Many bass guitar bodies are constructed in mahogany. This hardwood provides a warm timbre coupled with the profound bottom end. In some cases, mahogany is topped with maple to give a balanced ensemble. While mahogany is the main material for acoustic instruments, it is still popular with electric guitars because it is resonant, durable, economical, easy to work with, and physically appealing. It lends a parlor type of sound hence it is twangier though not overly bright. It may not bring the loudest voice but its character is distinctive.

One of the most popular guitars made from this is the Gibson Les Paul and Gibson SG.

Here are some excellent mahogany body blanks – check them out here.

Basswood

This inexpensive wood is very easy to cut and finish in the factory thanks to its light weight and large pores. Overall, it has a low mass. Solid basswood guitar bodies are soft with tight grains. They have a tendency of softening and dampening sharp highs. This helps to balance out high pitched and often irritating sounds that are common in knife edged tremolo contacts. The soft nature of basswood can trigger weaker low ends. It reduces the deep breathy sub lows, leaving the mid-range tones highly pronounced with clarity in the response curve. Overall, it has good sustain. Unfortunately, basswood can dent easily since there isn’t much grain and color.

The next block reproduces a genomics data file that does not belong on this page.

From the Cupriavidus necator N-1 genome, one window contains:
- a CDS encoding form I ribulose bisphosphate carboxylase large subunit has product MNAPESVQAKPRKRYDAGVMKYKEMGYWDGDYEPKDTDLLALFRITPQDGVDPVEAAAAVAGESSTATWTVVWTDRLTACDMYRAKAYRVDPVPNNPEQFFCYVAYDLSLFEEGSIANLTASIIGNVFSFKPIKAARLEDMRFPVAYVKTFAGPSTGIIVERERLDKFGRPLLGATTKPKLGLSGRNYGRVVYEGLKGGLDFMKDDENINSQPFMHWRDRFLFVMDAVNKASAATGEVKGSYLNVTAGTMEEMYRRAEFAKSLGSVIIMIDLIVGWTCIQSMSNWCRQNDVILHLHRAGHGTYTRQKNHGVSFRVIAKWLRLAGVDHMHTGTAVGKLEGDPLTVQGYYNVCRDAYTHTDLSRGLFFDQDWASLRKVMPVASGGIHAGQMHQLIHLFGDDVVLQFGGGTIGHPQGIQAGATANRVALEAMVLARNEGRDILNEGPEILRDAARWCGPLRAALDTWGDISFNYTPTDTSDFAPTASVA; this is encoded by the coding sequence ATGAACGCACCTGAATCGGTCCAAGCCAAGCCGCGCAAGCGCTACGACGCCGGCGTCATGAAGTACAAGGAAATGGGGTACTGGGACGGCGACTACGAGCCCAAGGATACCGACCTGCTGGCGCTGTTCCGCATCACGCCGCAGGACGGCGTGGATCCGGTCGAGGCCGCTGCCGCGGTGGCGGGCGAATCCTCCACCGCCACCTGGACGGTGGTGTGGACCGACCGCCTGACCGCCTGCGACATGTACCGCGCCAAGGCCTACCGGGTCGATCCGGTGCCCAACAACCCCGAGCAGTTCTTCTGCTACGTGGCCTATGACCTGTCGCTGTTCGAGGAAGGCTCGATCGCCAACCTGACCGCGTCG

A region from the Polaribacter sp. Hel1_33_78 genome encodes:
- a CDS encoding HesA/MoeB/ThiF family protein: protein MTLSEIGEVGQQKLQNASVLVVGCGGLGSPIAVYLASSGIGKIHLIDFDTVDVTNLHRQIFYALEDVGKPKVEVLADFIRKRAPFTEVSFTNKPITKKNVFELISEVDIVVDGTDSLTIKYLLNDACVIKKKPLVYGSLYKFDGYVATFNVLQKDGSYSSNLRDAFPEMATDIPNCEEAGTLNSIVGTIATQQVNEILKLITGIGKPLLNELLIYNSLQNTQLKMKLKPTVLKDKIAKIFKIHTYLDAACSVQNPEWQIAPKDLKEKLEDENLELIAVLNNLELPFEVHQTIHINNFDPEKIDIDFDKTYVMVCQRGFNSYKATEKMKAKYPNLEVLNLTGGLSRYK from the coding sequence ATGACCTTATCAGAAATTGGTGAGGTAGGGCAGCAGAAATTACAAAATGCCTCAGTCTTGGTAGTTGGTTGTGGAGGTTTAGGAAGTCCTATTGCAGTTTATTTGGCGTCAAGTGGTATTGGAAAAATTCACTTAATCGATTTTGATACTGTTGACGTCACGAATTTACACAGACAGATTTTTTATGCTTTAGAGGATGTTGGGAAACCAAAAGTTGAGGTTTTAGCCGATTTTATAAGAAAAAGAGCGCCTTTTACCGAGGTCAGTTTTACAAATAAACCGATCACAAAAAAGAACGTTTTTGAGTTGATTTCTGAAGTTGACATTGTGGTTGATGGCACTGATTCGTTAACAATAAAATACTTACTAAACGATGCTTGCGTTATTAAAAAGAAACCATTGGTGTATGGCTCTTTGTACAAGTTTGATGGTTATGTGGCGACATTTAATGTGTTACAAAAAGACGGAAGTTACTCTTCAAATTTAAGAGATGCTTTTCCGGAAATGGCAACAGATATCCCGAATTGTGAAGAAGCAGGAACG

Here are some excellent basswood body blanks – check them out here.

Alder

A relatively expensive alder wood comes with beautiful brownish grain patterns and light weight, giving warm tones with lots of highs. With a strong and precise full-bodied sound, alder body is ideal for excellent lows and beefy mid-ranges. The highs may sizzle a little bit but they are not so harsh. Plus, it offers a decent level of sustain. Traditionally, alder goes well with opaque finishes and darker translucent shades sometimes. A guitar body in alder is likely to produce less bass and mid-range. It tends to retain the highs while giving room for the lows. As such, it gives a wide array of tones but fewer mids than a basswood guitar.